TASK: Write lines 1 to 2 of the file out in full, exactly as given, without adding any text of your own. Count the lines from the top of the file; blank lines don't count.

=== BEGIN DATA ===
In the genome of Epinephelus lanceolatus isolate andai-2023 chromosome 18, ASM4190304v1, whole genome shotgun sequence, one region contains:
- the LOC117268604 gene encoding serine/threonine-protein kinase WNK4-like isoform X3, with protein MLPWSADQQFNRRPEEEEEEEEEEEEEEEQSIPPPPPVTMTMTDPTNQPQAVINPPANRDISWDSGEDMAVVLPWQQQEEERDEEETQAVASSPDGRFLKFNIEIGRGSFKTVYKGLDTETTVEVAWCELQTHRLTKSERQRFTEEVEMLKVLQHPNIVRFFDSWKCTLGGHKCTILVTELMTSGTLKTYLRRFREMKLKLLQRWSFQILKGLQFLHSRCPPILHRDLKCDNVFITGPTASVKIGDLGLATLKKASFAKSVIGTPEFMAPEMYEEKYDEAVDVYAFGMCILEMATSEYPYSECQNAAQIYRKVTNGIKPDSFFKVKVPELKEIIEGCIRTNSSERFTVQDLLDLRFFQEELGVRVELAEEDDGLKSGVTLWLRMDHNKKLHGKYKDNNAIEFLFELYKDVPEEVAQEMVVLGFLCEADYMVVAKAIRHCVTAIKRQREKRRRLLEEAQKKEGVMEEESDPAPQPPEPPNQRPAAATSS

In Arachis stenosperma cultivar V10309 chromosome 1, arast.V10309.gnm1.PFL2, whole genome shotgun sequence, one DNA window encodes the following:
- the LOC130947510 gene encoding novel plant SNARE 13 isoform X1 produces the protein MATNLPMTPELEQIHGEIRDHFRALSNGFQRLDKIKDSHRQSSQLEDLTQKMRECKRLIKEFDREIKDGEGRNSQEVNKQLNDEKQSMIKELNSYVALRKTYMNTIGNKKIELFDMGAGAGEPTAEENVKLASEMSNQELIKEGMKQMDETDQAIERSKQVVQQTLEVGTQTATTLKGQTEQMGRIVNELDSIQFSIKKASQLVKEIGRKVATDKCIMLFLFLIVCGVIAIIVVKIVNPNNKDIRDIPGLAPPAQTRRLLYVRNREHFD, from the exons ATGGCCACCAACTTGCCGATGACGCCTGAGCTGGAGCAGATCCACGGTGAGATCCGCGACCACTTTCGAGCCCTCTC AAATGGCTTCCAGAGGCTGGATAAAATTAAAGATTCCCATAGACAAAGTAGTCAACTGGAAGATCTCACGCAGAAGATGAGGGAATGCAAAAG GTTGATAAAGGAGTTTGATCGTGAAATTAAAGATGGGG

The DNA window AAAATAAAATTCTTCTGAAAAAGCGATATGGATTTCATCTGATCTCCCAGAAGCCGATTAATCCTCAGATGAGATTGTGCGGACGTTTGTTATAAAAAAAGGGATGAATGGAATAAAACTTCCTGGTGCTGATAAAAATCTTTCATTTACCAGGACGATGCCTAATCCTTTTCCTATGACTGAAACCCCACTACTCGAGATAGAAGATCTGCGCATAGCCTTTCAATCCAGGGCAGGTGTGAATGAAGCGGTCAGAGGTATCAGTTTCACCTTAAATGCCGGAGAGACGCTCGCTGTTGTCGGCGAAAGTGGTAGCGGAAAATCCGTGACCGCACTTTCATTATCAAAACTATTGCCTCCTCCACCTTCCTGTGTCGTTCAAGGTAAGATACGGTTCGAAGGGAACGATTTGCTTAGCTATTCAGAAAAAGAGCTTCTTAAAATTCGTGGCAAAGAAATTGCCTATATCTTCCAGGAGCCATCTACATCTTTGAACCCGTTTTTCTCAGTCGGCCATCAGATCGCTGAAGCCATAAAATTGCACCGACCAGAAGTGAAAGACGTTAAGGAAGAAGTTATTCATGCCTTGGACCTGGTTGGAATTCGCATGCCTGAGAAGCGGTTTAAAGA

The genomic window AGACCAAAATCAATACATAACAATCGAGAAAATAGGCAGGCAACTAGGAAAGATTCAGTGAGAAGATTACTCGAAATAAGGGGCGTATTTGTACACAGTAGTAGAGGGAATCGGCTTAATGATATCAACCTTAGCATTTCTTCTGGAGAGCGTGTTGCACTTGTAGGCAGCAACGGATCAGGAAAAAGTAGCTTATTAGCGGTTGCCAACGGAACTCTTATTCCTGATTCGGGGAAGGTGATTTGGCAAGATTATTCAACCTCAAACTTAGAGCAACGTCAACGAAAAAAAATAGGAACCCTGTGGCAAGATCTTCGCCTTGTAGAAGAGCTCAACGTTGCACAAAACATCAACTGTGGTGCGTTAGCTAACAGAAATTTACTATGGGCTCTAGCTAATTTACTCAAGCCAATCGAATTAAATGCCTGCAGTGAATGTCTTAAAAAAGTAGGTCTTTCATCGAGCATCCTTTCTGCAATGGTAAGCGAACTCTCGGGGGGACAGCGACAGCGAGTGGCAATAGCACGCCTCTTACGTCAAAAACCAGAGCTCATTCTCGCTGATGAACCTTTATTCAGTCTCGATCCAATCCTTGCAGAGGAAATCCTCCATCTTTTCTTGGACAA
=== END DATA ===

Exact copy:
In the genome of Epinephelus lanceolatus isolate andai-2023 chromosome 18, ASM4190304v1, whole genome shotgun sequence, one region contains:
- the LOC117268604 gene encoding serine/threonine-protein kinase WNK4-like isoform X3, with protein MLPWSADQQFNRRPEEEEEEEEEEEEEEEQSIPPPPPVTMTMTDPTNQPQAVINPPANRDISWDSGEDMAVVLPWQQQEEERDEEETQAVASSPDGRFLKFNIEIGRGSFKTVYKGLDTETTVEVAWCELQTHRLTKSERQRFTEEVEMLKVLQHPNIVRFFDSWKCTLGGHKCTILVTELMTSGTLKTYLRRFREMKLKLLQRWSFQILKGLQFLHSRCPPILHRDLKCDNVFITGPTASVKIGDLGLATLKKASFAKSVIGTPEFMAPEMYEEKYDEAVDVYAFGMCILEMATSEYPYSECQNAAQIYRKVTNGIKPDSFFKVKVPELKEIIEGCIRTNSSERFTVQDLLDLRFFQEELGVRVELAEEDDGLKSGVTLWLRMDHNKKLHGKYKDNNAIEFLFELYKDVPEEVAQEMVVLGFLCEADYMVVAKAIRHCVTAIKRQREKRRRLLEEAQKKEGVMEEESDPAPQPPEPPNQRPAAATSS